Ten years of colour-marking Curlew on the Wash – what have we learnt?

Curlew use the Wash both as a passage site to moult during autumn and as a wintering location. On a global scale, they are ‘Near Threatened’ i.e. vulnerable to extinction and they are present in Internationally important numbers on the Wash. Declines in the UK breeding population have placed Curlew in the highest category of UK bird conservation concern; therefore, the species is a priority for the group in terms of long-term conservation monitoring. We started to mark a proportion of the population on the eastern shore of the Wash with unique leg flags in 2012. This allows us to accurately determine their survival and assess wintering habitat use.

Since then, a total of 478 birds have been marked and we have had over 5,000 re-encounters recorded by over 200 WWRG volunteers and members of the public. We regularly dedicate fieldwork hours to ensure we have sufficient resightings to determine survival and winter distribution. This steady stream of data has started to be used in scientific publications to describe the east Wash Curlew population. This blog is a summary of what we have learnt so far.

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Fieldwork November 2021

Friday 5 November

Most team members started to assemble at the base house from mid-afternoon (breaking the peace of Bernard and Carole who had been staying for a few days already). A mini-Glastonbury was then established outside to accommodate the large weekend team. Cathy, along with Lynne and Alex, provided a hearty meal of jacket potatoes with all the trimmings for the bulk of the team, followed by a fruit salad (Lynne), and a chocolate hazelnut tray bake (Alex) which was big enough to last the entire weekend (thanks to Tim and Ian B for washing up!). Katharine, Sophie, Alice, Rob, Sam and Skye all arrived later, with Rob blaming his later than planned arrival on the necessity to bake a carrot cake for the team, starting at 17:15…

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Fieldwork October 2021: Part 2 – the younger generation

The following trip report was written by Sebastian Cooksey, age 14

BOOM! The cannons fired and the best weekend of my life had just started. After lying for around an hour in the grass, we suddenly rushed to our feet and were running to the catch. From first glance, we realised it was a wet catch, nonetheless we waded into the water and started the process of ushering the birds up onto the drier beach. Water flooded into my wellies, but the excitement overpowered the discomfort. When the birds were all up on the beach, nicely rolled into a pocket, we could calm down. I could appreciate what we had caught, lots of pearl-white Sanderlings mixed in with a few Ringed Plovers. We could now start the extracting process and I was going to just stand and watch the experienced ringers have the fun, but Rob encouraged me to go do some extracting and before long I had three Sanderlings in my hand ready to put in keeping boxes. I was really grateful that Rob encouraged me to get involved and I feel like all the other people I met on this trip were all just as welcoming and trusting. This is what made me enjoy this weekend so much.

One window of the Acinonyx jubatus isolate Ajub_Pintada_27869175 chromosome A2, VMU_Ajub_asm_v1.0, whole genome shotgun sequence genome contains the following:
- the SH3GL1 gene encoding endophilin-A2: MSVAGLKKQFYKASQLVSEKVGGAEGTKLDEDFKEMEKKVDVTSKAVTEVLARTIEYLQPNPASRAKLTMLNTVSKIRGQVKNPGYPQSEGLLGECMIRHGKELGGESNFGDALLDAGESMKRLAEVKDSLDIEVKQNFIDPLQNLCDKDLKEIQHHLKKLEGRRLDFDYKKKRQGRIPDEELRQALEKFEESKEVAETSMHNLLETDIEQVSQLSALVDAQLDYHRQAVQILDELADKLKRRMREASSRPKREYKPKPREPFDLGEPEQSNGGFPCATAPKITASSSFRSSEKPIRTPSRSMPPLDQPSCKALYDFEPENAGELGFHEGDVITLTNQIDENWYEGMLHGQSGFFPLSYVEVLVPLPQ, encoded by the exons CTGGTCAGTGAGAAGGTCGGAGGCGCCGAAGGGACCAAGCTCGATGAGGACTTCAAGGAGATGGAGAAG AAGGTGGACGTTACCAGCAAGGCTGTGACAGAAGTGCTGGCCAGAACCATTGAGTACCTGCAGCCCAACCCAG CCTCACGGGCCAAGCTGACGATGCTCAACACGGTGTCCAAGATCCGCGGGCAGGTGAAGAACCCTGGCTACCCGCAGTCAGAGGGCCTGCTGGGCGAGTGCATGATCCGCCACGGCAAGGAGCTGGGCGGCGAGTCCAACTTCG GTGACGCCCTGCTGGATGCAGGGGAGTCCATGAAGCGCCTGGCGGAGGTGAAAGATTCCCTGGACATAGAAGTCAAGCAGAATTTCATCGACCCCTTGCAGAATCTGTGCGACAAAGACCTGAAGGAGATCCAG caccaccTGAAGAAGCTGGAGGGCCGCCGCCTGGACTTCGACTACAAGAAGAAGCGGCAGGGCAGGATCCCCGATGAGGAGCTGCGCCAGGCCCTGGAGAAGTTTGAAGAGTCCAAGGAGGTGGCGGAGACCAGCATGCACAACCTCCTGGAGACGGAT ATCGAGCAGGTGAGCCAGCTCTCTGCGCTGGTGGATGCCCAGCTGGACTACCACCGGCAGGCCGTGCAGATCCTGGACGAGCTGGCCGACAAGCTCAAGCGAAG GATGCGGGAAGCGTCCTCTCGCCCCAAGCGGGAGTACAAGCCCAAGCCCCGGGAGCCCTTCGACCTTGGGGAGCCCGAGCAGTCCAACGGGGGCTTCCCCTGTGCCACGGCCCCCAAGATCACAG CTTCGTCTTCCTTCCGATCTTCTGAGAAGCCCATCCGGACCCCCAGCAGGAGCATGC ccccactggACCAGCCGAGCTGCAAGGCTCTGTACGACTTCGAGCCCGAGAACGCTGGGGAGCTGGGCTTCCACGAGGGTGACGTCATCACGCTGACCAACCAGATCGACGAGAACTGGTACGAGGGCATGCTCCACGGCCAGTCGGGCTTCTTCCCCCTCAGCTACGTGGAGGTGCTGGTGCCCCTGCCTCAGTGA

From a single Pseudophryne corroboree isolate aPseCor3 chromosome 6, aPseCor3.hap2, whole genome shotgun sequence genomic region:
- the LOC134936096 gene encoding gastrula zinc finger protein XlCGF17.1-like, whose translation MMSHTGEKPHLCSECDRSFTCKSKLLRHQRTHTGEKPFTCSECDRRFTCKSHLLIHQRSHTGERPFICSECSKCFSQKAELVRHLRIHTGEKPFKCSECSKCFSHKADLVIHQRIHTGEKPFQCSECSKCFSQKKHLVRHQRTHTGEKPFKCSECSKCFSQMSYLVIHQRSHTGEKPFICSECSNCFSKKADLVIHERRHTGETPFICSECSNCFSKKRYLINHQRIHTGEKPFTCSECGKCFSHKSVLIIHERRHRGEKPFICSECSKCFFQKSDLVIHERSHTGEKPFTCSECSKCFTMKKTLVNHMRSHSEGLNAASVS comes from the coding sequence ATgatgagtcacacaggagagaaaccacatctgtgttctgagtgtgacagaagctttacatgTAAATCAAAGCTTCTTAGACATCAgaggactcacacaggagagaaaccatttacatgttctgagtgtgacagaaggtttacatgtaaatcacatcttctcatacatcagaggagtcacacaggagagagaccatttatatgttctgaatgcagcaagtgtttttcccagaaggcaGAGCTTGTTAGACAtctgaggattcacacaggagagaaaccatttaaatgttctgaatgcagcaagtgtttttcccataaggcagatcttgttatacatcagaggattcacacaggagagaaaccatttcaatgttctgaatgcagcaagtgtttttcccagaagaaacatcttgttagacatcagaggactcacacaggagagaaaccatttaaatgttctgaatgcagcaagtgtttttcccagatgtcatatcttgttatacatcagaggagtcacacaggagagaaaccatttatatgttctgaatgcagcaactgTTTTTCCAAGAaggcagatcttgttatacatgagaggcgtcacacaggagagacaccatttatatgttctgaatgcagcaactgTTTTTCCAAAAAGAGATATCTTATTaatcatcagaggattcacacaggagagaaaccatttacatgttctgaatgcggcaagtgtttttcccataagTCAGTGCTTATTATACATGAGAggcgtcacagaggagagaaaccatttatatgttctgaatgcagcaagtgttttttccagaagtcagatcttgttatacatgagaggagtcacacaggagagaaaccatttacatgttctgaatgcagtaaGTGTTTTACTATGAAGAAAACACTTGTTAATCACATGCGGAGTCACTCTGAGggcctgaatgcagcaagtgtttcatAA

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Fieldwork October 2021

Plan for the weekend

This was always going to be a challenging weekend! We had a number of targets and hoped to achieve some of them. The weather forecast was for it to be mild, with light winds, but foggy nights and early mornings.

We had arranged for BBC AutumnWatch to come out and film our work but they could only make the Saturday morning. We had still failed to catch a single Curlew on our east shore study area and had ten GPS/GSM tags to deploy. This is the single largest expenditure on a project that the group had made (£12,000) in its 60-year history so we did not want to have to leave them in a box until next year. We then had an Oystercatcher tag that had already been on two Oystercatchers and had just been found on a beach after the silicone harness had broken (as they are meant to do).

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Fieldwork September 2021

Monday 6 September

On Monday the team started to gather properly around lunch time as plans had been made to try for a catch of Grey Plover at Gedney that evening. Cathy had been at the Norfolk base for a couple of days so the house was well set up and ready for everyone to arrive, which soon included Tim, and they got the ‘party tent’ up and ready outside. Katharine arrived next followed by Caroline and Hilary and soon Steve, Alex, Luke, Sarah and Chris were also there. Tents were put up by those who needed them and a baked potato lunch was well appreciated by all (thank you Cathy!). The net set was sorted out for the evening’s catch and, once Sabine arrived, the team headed off to Gedney around 2.20 pm meeting Richard, Ryan and Lizzie there. The single net was set out on the pool identified at the previous Wash week and soon the team was waiting under a tarp for the tide to bring the birds in. Sadly the birds just weren’t quite settled and, with the tide in, the team had to give up for the day and headed home to dinner. During dinner it was confirmed that the licensees thought it was worth a second try at Gedney in the morning so soon everyone headed to bed.

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